I want to start by saying thank you to every business in West Coast–Tasman. Your actions over this past month have contributed massively to our team of five million’s effort to eliminate Covid-19 from New Zealand. What we’ve achieved together so far is huge. Whether you’re an essential business that’s been operating through the lockdown, a business that’s stood by its workers by being part of the Government’s Wage Subsidy Scheme, or you’ve been doing your bit by stopping operations and staying home, you’ve made a big difference to New Zealand’s future. Thank you. Now that we’re leaving the Alert Level 4 lockdown, heading initially for Alert Level 3 and then hopefully to Alert Level 2, it’s time for our local businesses to start to get back to work. That’s why I’m writing to you today. First, there’s still plenty of support available for businesses, because we know the recovery is only just beginning. Our continued strong health response to Covid-19 is also New Zealand’s best economic strategy, but it does mean it’ll be a while before things return towards normal. There is specific support for firms in lots of different situations: • If you’ve got concerns about being able to pay your staff, and you haven’t already received support from the Government’s Wage Subsidy Scheme, you can still apply. Already the Government has paid out over $10 billion under this scheme to affected businesses, who’ve on-passed that money to more than 1.6 million workers. • If you’re looking at a tax loss for this financial year or the next, have a look into the Government’s tax loss carryback scheme. Once the law is passed, it’ll let you get cash refunds from IRD for the tax you paid on profits last year to help offset your current losses. • If you’re a sole trader or small business worried about immediate-term bills, you might benefit from talking to your bank about their mortgage deferral programmes to help you with cashflow now. • Speaking of cashflow, the Government has also introduced other tax measures to help get money into businesses’ bank accounts. Check them out. • If you’re worried about your medium-term prospects, you should talk with your bank about their new Government-backed loan programs for Covid-affected firms. If you talked with the bank a few weeks ago it can pay to have a second conversation, as I understand their programmes have developed more in recent times. In addition to these programmes, I know the Government is continuing to listen to businesses emerging concerns, and is working to make more support available in coming weeks and months. Secondly, as you prepare to resume operations, remember that doing business at Alert Level 3 is different from normal. This is to protect your workers’ and customers’ health. So please remember: 1. If your business requires close physical contact, it can’t operate. 2. Your staff should continue to work from home if they can. 3. Customers cannot come onto your premises, unless you are a supermarket, dairy, petrol station, pharmacy or permitted health service. 4. Your business must be contactless. Your customers can pay online, over the phone or in a contactless way. Delivery or pick-up must also be contactless. 5. Basic hygiene measures must be maintained. Physical distancing, hand washing and regularly cleaning surfaces. Workers must stay home if they are sick. 6. If you used PPE in your business before Covid-19, then keep using it in the same way. If you didn’t use PPE in your business before Covid-19, you don’t need it now. This is advice for retailers, manufacturers and the service industries. Different advice applies to essential healthcare workers, border agencies, courts and tribunal staff, first responders and corrections staff. 7. You must meet all other health and safety obligations. Again, thank you for all that you’re doing to help New Zealand unite against Covid-19. Over this last month we’ve taken a huge step towards eliminating the virus in New Zealand. But it’s a marathon, not a sprint. The discipline we have displayed at Alert Level 4 must now become the hallmark of our actions in Alert Level 3. Kia kaha, take care, and let’s finish the job.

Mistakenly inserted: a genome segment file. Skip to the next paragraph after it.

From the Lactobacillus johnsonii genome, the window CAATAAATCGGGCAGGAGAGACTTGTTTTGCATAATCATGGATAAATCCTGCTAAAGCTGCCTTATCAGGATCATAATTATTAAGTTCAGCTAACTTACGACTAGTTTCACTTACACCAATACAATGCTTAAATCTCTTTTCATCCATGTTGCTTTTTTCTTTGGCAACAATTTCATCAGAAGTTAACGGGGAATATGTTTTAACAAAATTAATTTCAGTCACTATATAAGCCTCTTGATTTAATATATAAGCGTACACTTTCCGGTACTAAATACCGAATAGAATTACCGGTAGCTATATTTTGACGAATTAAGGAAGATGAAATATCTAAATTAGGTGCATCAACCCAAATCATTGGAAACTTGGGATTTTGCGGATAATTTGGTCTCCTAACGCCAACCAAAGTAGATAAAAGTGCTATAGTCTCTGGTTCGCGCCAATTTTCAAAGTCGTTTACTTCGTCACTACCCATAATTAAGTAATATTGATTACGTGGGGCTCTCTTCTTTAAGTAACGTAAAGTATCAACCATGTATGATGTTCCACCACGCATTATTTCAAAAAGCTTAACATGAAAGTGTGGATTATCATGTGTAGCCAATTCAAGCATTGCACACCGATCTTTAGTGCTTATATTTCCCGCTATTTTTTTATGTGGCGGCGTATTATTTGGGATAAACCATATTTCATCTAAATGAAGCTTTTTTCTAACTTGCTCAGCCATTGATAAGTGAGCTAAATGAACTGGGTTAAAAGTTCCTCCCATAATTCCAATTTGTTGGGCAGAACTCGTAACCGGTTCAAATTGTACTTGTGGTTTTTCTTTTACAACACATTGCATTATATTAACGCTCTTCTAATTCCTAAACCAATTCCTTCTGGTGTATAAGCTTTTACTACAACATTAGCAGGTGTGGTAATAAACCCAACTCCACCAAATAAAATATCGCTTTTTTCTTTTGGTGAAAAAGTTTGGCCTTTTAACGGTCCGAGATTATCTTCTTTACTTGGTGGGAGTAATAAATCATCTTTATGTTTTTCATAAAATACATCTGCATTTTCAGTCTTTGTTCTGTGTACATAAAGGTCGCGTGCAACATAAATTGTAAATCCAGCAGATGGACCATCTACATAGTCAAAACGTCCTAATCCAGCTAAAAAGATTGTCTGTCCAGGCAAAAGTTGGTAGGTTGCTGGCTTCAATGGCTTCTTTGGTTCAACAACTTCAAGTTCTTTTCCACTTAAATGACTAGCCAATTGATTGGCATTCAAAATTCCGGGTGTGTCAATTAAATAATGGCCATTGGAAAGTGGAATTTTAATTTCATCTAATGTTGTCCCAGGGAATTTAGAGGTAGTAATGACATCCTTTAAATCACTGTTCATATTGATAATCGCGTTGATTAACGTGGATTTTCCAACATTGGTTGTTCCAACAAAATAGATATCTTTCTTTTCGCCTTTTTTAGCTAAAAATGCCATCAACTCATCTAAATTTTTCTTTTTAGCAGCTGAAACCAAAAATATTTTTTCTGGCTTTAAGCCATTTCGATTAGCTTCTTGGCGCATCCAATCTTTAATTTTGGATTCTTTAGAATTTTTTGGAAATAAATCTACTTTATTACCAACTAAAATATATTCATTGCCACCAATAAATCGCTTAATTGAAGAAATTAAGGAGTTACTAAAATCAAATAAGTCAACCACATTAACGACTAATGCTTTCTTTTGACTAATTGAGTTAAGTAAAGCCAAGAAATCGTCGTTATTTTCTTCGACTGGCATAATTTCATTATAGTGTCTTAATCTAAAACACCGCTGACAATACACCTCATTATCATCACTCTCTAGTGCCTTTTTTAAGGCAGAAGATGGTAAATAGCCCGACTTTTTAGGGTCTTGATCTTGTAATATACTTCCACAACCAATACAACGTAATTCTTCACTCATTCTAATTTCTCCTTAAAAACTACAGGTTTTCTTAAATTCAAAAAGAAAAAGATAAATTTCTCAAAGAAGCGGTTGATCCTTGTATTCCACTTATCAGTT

Continued from page 1 ...We’ll take it day by day.” RootsBar was reportedly doing a “burger boogie” as they prepared to launch their Take-out Level 3 Lockdown Menu, which can be found on their Facebook page. Their plan means smartphone/tech savvy people can download an app called Bopple to find the menu, then order and pay online through the app, with an added service fee of three per cent. Others may phone to place their order and use the secure credit card option. “Alternatively,” suggests Roots’ owner and manager Holly Osmond, “some lovely locals have already prepaid an amount and have a credit tab already loaded into our fancy new till system.” There will be signage outside the venue explaining the new cautionary pickup procedures and, as a trial, they are offering deliveries to people living within 3.5km from the RootsBar. Holly says, “Looking forward to seeing all your faces through the windows!”